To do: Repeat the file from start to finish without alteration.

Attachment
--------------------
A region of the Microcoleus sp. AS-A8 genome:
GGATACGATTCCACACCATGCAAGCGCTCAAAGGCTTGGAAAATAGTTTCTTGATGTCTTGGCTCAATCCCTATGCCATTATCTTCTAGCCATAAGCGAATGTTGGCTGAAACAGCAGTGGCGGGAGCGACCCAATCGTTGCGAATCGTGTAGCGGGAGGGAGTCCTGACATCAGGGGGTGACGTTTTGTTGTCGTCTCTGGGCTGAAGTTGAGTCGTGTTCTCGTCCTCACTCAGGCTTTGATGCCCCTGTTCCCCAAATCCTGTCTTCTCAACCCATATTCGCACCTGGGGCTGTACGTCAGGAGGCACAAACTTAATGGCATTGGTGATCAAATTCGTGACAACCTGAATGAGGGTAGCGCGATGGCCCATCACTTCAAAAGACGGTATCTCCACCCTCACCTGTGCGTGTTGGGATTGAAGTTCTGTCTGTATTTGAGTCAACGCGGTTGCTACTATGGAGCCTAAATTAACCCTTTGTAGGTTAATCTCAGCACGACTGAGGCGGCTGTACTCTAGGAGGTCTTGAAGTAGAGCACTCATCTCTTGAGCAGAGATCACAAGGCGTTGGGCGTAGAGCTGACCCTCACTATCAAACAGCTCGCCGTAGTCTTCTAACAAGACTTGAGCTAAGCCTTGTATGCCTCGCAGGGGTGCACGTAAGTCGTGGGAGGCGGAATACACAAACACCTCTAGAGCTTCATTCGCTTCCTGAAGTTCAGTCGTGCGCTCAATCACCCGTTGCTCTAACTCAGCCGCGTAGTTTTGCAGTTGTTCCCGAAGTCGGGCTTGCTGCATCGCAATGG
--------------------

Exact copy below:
A region of the Microcoleus sp. AS-A8 genome:
GGATACGATTCCACACCATGCAAGCGCTCAAAGGCTTGGAAAATAGTTTCTTGATGTCTTGGCTCAATCCCTATGCCATTATCTTCTAGCCATAAGCGAATGTTGGCTGAAACAGCAGTGGCGGGAGCGACCCAATCGTTGCGAATCGTGTAGCGGGAGGGAGTCCTGACATCAGGGGGTGACGTTTTGTTGTCGTCTCTGGGCTGAAGTTGAGTCGTGTTCTCGTCCTCACTCAGGCTTTGATGCCCCTGTTCCCCAAATCCTGTCTTCTCAACCCATATTCGCACCTGGGGCTGTACGTCAGGAGGCACAAACTTAATGGCATTGGTGATCAAATTCGTGACAACCTGAATGAGGGTAGCGCGATGGCCCATCACTTCAAAAGACGGTATCTCCACCCTCACCTGTGCGTGTTGGGATTGAAGTTCTGTCTGTATTTGAGTCAACGCGGTTGCTACTATGGAGCCTAAATTAACCCTTTGTAGGTTAATCTCAGCACGACTGAGGCGGCTGTACTCTAGGAGGTCTTGAAGTAGAGCACTCATCTCTTGAGCAGAGATCACAAGGCGTTGGGCGTAGAGCTGACCCTCACTATCAAACAGCTCGCCGTAGTCTTCTAACAAGACTTGAGCTAAGCCTTGTATGCCTCGCAGGGGTGCACGTAAGTCGTGGGAGGCGGAATACACAAACACCTCTAGAGCTTCATTCGCTTCCTGAAGTTCAGTCGTGCGCTCAATCACCCGTTGCTCTAACTCAGCCGCGTAGTTTTGCAGTTGTTCCCGAAGTCGGGCTTGCTGCATCGCAATGG